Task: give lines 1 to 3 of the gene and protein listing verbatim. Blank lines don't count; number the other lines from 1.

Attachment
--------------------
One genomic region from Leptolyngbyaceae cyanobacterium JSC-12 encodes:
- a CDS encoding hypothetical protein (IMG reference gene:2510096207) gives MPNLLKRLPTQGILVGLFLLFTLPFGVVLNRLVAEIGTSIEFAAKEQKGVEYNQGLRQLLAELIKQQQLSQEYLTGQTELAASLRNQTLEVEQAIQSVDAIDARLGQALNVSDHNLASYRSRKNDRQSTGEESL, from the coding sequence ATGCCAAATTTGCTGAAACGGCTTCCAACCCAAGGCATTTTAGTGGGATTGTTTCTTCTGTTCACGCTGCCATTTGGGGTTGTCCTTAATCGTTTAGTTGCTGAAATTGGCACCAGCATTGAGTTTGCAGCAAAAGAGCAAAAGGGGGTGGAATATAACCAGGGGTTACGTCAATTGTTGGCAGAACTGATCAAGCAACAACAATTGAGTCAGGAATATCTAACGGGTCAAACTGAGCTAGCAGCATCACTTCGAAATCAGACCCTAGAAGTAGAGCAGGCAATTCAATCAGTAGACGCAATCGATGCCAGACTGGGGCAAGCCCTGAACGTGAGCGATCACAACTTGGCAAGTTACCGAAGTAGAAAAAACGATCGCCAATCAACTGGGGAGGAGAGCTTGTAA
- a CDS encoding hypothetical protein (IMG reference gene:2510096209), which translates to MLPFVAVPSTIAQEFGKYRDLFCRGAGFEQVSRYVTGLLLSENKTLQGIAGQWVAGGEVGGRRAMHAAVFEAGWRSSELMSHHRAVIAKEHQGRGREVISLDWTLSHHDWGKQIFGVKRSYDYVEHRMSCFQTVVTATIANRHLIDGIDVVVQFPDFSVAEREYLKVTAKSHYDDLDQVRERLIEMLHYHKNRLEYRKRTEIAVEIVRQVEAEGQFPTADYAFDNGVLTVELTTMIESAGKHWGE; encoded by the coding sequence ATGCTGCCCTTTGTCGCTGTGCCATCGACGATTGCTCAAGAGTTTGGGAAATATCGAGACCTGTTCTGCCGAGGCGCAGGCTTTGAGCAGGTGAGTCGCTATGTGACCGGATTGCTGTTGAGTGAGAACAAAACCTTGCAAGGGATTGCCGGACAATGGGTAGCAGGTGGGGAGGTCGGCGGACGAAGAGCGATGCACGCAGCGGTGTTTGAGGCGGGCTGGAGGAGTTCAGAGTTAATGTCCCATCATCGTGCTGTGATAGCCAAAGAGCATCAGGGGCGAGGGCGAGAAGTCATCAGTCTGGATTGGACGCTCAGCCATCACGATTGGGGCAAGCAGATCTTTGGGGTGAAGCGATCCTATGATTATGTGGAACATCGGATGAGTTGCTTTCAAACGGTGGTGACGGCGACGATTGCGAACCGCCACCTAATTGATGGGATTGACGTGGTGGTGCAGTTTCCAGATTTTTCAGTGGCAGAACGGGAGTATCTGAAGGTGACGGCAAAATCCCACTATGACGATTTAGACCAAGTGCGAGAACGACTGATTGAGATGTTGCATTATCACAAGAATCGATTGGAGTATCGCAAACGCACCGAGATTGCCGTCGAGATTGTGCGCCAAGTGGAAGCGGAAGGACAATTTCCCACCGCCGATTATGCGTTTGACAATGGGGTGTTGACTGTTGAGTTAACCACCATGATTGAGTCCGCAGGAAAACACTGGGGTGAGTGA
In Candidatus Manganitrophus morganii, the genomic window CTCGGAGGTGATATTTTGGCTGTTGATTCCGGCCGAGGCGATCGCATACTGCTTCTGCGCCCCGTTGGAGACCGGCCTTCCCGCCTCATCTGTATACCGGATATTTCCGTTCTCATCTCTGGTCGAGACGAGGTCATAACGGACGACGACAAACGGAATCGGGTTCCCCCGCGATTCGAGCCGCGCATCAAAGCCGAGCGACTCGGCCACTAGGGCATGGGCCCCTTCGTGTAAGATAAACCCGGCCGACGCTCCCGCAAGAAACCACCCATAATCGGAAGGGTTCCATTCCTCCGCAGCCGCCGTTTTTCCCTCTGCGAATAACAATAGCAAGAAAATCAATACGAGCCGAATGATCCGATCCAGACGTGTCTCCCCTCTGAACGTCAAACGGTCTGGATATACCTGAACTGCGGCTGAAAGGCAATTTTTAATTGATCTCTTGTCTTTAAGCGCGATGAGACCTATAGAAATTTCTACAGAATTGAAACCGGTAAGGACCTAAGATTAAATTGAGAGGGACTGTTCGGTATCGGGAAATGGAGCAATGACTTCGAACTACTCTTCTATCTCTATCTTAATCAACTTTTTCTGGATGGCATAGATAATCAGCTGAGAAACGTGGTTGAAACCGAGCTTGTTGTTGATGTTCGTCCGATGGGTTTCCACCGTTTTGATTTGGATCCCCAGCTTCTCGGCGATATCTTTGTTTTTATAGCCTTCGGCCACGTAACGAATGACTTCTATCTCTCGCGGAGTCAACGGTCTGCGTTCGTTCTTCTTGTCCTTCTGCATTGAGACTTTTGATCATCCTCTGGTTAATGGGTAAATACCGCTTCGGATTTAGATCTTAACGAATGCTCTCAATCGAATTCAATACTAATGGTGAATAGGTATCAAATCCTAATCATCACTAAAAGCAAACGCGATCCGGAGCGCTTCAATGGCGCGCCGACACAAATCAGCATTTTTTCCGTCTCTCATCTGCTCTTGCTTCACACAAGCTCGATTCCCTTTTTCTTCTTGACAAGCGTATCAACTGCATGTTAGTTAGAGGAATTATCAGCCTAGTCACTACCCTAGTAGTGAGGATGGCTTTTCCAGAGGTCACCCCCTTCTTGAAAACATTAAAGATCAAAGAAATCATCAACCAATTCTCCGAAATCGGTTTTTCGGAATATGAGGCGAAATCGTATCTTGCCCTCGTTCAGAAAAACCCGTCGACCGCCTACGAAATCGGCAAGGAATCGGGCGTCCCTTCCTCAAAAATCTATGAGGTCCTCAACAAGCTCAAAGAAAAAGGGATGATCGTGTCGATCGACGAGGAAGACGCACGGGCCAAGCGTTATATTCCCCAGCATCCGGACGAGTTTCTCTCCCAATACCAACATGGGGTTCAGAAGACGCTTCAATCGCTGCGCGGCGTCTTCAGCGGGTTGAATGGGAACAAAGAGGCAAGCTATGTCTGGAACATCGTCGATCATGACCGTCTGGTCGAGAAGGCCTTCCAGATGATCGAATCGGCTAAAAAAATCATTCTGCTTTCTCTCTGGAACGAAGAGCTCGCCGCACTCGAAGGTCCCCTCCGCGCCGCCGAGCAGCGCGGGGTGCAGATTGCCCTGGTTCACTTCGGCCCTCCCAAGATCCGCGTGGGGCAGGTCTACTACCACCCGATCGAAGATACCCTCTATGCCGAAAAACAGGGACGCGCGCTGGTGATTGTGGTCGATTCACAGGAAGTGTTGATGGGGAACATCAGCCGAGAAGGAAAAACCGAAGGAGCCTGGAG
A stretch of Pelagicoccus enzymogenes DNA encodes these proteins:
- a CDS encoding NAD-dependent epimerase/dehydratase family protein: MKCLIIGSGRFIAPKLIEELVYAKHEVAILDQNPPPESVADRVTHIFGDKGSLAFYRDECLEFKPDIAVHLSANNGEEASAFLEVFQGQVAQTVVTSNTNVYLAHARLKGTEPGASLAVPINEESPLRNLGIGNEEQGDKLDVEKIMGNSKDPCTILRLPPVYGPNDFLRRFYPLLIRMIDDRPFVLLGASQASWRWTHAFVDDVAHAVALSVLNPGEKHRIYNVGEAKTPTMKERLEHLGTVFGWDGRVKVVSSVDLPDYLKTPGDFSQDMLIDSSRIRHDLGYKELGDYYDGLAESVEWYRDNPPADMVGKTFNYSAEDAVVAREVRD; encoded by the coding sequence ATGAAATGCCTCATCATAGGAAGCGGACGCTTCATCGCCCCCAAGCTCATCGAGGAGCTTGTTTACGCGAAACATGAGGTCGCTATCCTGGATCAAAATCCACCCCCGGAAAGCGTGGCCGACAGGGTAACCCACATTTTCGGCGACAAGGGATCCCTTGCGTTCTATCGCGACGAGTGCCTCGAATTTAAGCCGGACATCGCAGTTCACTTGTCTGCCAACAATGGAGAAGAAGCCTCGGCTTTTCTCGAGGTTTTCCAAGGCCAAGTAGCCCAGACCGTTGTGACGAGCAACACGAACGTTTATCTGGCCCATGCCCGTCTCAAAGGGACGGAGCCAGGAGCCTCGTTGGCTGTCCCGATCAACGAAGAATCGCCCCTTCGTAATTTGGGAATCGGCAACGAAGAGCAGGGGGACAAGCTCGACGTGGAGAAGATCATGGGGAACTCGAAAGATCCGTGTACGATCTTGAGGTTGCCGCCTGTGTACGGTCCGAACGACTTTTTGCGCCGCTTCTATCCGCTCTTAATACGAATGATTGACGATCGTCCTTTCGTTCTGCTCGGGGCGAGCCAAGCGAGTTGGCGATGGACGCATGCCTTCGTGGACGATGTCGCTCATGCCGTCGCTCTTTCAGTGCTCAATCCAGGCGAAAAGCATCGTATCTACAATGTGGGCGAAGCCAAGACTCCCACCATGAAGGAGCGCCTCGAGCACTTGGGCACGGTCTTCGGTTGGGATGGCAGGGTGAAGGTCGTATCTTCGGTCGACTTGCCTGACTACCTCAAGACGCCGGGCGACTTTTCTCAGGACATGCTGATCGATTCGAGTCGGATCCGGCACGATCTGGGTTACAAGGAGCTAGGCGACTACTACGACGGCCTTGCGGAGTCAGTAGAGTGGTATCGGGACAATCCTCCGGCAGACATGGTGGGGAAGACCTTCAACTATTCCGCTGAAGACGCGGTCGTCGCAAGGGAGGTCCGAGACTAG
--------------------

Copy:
One genomic region from Leptolyngbyaceae cyanobacterium JSC-12 encodes:
- a CDS encoding hypothetical protein (IMG reference gene:2510096207) gives MPNLLKRLPTQGILVGLFLLFTLPFGVVLNRLVAEIGTSIEFAAKEQKGVEYNQGLRQLLAELIKQQQLSQEYLTGQTELAASLRNQTLEVEQAIQSVDAIDARLGQALNVSDHNLASYRSRKNDRQSTGEESL, from the coding sequence ATGCCAAATTTGCTGAAACGGCTTCCAACCCAAGGCATTTTAGTGGGATTGTTTCTTCTGTTCACGCTGCCATTTGGGGTTGTCCTTAATCGTTTAGTTGCTGAAATTGGCACCAGCATTGAGTTTGCAGCAAAAGAGCAAAAGGGGGTGGAATATAACCAGGGGTTACGTCAATTGTTGGCAGAACTGATCAAGCAACAACAATTGAGTCAGGAATATCTAACGGGTCAAACTGAGCTAGCAGCATCACTTCGAAATCAGACCCTAGAAGTAGAGCAGGCAATTCAATCAGTAGACGCAATCGATGCCAGACTGGGGCAAGCCCTGAACGTGAGCGATCACAACTTGGCAAGTTACCGAAGTAGAAAAAACGATCGCCAATCAACTGGGGAGGAGAGCTTGTAA
- a CDS encoding hypothetical protein (IMG reference gene:2510096209), which translates to MLPFVAVPSTIAQEFGKYRDLFCRGAGFEQVSRYVTGLLLSENKTLQGIAGQWVAGGEVGGRRAMHAAVFEAGWRSSELMSHHRAVIAKEHQGRGREVISLDWTLSHHDWGKQIFGVKRSYDYVEHRMSCFQTVVTATIANRHLIDGIDVVVQFPDFSVAEREYLKVTAKSHYDDLDQVRERLIEMLHYHKNRLEYRKRTEIAVEIVRQVEAEGQFPTADYAFDNGVLTVELTTMIESAGKHWGE; encoded by the coding sequence ATGCTGCCCTTTGTCGCTGTGCCATCGACGATTGCTCAAGAGTTTGGGAAATATCGAGACCTGTTCTGCCGAGGCGCAGGCTTTGAGCAGGTGAGTCGCTATGTGACCGGATTGCTGTTGAGTGAGAACAAAACCTTGCAAGGGATTGCCGGACAATGGGTAGCAGGTGGGGAGGTCGGCGGACGAAGAGCGATGCACGCAGCGGTGTTTGAGGCGGGCTGGAGGAGTTCAGAGTTAATGTCCCATCATCGTGCTGTGATAGCCAAAGAGCATCAGGGGCGAGGGCGAGAAGTCATCAGTCTGGATTGGACGCTCAGCCATCACGATTGGGGCAAGCAGATCTTTGGGGTGAAGCGATCCTATGATTATGTGGAACATCGGATGAGTTGCTTTCAAACGGTGGTGACGGCGACGATTGCGAACCGCCACCTAATTGATGGGATTGACGTGGTGGTGCAGTTTCCAGATTTTTCAGTGGCAGAACGGGAGTATCTGAAGGTGACGGCAAAATCCCACTATGACGATTTAGACCAAGTGCGAGAACGACTGATTGAGATGTTGCATTATCACAAGAATCGATTGGAGTATCGCAAACGCACCGAGATTGCCGTCGAGATTGTGCGCCAAGTGGAAGCGGAAGGACAATTTCCCACCGCCGATTATGCGTTTGACAATGGGGTGTTGACTGTTGAGTTAACCACCATGATTGAGTCCGCAGGAAAACACTGGGGTGAGTGA